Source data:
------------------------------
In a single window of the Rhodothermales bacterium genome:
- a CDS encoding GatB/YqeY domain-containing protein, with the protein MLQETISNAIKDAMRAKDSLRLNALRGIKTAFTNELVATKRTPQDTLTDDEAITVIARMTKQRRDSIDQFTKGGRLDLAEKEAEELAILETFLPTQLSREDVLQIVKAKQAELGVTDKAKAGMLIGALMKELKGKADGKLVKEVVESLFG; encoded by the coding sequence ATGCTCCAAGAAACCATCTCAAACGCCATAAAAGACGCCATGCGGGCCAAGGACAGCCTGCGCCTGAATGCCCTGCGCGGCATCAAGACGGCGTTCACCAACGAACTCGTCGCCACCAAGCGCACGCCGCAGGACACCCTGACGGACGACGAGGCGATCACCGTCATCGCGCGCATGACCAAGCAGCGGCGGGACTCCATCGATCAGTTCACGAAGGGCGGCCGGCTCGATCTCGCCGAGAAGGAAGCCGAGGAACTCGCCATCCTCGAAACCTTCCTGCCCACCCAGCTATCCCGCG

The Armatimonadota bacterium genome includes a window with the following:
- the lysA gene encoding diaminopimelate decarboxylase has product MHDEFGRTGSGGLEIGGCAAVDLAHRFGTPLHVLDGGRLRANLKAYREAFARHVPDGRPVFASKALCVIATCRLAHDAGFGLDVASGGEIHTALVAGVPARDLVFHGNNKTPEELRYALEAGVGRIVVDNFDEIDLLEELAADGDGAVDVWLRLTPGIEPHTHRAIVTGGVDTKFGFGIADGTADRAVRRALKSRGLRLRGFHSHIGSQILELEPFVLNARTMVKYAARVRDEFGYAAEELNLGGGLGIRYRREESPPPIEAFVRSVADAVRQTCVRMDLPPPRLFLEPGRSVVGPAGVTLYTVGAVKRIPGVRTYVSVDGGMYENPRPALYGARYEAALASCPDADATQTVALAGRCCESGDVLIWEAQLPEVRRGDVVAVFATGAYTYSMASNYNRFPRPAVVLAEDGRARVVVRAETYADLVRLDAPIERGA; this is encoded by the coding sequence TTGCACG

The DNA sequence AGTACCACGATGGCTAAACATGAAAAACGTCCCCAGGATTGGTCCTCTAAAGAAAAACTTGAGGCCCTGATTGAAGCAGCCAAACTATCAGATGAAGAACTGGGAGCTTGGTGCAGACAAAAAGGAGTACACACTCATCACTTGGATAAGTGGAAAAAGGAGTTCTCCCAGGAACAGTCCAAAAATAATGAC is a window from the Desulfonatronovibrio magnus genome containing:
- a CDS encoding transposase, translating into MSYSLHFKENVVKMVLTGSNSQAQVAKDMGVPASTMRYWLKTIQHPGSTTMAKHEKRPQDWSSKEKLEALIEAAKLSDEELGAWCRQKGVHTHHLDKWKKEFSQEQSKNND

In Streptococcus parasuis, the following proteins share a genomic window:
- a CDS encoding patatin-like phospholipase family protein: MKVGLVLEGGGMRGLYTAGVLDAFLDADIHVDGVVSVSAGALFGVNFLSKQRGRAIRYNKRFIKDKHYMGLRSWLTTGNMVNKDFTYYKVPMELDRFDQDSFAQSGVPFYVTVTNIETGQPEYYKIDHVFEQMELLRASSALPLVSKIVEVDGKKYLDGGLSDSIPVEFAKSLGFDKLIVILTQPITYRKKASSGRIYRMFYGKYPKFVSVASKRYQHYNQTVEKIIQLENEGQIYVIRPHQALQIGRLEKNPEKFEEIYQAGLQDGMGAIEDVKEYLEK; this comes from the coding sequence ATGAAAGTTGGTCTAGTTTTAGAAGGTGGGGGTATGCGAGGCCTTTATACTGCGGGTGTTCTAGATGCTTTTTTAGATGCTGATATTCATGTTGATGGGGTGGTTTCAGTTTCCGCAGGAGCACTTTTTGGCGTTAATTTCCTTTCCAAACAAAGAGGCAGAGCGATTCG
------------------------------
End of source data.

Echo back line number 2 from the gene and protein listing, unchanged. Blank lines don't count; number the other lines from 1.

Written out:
- a CDS encoding GatB/YqeY domain-containing protein, with the protein MLQETISNAIKDAMRAKDSLRLNALRGIKTAFTNELVATKRTPQDTLTDDEAITVIARMTKQRRDSIDQFTKGGRLDLAEKEAEELAILETFLPTQLSREDVLQIVKAKQAELGVTDKAKAGMLIGALMKELKGKADGKLVKEVVESLFG; encoded by the coding sequence ATGCTCCAAGAAACCATCTCAAACGCCATAAAAGACGCCATGCGGGCCAAGGACAGCCTGCGCCTGAATGCCCTGCGCGGCATCAAGACGGCGTTCACCAACGAACTCGTCGCCACCAAGCGCACGCCGCAGGACACCCTGACGGACGACGAGGCGATCACCGTCATCGCGCGCATGACCAAGCAGCGGCGGGACTCCATCGATCAGTTCACGAAGGGCGGCCGGCTCGATCTCGCCGAGAAGGAAGCCGAGGAACTCGCCATCCTCGAAACCTTCCTGCCCACCCAGCTATCCCGCG